House Republicans slammed Secretary of State Hillary Clinton today for her lack of awareness of State Department cables warning of security threats in Benghazi, Libya, prior to the Sept. 11 attack that killed four Americans, including Amb. Chris Stevens.
In the second congressional hearing of the day reviewing a report by the Accountability Review Board on the State Department's security failures, Rep. Michael McCaul, R-Texas, asked Clinton this afternoon why her office had not responded to a notification from Stevens about potential dangers in Libya.
"Congressman, that cable did not come to my attention," Clinton calmly told the House Foreign Affairs Committee hours after her Senate testimony this morning. "I'm not aware of anyone within my office, within the secretary's office having seen that cable."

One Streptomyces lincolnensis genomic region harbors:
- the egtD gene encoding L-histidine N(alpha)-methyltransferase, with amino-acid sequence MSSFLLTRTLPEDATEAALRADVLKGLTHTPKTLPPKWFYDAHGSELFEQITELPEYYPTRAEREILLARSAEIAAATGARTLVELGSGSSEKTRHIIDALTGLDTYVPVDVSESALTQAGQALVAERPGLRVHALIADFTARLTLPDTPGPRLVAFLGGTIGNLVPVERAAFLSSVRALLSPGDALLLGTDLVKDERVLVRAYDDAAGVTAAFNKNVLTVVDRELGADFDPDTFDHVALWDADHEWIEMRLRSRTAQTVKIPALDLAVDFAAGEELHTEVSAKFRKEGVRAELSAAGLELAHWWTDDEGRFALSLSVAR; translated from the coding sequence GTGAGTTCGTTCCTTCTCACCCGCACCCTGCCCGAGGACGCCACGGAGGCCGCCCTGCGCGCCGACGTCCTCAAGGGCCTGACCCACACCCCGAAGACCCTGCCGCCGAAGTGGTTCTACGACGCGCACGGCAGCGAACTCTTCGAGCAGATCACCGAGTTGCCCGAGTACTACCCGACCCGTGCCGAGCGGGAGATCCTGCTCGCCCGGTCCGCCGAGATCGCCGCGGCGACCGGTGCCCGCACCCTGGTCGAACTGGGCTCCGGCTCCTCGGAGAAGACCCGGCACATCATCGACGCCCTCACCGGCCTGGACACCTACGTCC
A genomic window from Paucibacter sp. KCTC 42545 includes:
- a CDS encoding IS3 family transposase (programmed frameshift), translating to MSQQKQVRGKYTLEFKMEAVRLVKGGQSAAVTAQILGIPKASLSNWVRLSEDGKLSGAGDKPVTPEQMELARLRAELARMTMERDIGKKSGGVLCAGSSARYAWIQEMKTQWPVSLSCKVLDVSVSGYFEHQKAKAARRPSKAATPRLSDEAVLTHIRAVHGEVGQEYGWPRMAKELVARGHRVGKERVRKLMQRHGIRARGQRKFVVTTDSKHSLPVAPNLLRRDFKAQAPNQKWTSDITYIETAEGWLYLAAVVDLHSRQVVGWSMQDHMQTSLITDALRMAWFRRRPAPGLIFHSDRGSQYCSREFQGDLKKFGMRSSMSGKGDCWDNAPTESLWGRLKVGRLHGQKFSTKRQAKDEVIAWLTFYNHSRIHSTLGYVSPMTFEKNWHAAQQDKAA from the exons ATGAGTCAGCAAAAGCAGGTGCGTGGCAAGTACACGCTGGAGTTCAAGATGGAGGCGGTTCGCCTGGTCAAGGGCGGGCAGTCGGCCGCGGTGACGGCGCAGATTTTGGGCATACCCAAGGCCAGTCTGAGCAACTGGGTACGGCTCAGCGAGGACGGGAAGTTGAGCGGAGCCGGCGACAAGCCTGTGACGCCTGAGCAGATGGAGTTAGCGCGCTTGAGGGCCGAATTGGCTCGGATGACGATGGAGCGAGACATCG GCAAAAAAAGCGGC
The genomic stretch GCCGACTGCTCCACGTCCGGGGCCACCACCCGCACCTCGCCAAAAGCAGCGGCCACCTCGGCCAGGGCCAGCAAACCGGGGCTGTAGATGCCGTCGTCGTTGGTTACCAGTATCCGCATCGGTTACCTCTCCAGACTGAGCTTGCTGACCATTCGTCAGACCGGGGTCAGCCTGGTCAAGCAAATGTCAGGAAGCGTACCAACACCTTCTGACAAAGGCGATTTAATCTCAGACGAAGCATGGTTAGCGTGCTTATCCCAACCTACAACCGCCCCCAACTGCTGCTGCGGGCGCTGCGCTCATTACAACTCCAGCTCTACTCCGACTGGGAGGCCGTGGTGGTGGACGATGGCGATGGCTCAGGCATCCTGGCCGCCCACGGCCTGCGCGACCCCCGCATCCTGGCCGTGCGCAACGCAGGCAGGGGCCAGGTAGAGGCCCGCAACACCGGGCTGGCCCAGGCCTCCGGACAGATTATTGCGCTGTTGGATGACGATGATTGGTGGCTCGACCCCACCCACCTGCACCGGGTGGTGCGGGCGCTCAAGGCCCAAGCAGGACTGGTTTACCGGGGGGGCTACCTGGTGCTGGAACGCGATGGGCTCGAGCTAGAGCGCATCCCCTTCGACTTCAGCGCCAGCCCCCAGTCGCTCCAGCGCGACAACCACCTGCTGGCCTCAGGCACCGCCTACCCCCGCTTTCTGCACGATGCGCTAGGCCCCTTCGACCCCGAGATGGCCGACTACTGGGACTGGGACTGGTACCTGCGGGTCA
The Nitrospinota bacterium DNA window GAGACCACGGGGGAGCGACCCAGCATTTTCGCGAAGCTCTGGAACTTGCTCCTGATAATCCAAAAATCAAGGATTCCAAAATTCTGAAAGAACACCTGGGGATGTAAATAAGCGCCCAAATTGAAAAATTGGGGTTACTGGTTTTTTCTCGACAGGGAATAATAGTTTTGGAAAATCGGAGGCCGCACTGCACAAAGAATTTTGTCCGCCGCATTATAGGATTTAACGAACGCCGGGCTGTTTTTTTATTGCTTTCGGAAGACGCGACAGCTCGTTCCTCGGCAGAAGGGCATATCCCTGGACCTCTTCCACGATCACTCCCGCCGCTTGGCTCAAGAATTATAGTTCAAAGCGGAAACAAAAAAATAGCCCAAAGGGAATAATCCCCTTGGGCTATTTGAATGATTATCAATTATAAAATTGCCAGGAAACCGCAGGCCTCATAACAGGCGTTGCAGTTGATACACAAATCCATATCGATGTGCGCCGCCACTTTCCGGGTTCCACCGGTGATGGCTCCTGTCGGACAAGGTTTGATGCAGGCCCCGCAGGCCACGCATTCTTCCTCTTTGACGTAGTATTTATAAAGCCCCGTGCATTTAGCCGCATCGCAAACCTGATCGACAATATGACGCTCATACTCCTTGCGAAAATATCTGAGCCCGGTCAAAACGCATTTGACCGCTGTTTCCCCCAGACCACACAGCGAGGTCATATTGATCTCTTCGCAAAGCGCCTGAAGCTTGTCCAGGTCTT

She added that "1.43 million cables come to my office. They're all addressed to me."
Rep. Matt Salmon, R-Ariz., asked Clinton whether she thought that signaled the need for a shifting of priorities to make sure she is notified about these kinds of threats in the future.
"That's exactly what I'm intent on doing," Clinton said. "We have work to do. We have work to do inside the department. We have work to do with our partners in DOD and the intelligence community."
Such answers failed to appease members like Rep. Jeff Duncan, R-S.C., who accused Clinton of letting "the consulate become a death trap."
Clinton also told the House committee that an emphasis on security in Iraq and Afghanistan in the past decade diverted resources from other outposts around the world.
She told Rep. Chris Smith, R-N.J., that legislation he championed reorganizing the State Department in the 19990s had "been very important in protecting our people around the world," but that the need for funding was ongoing and unmet.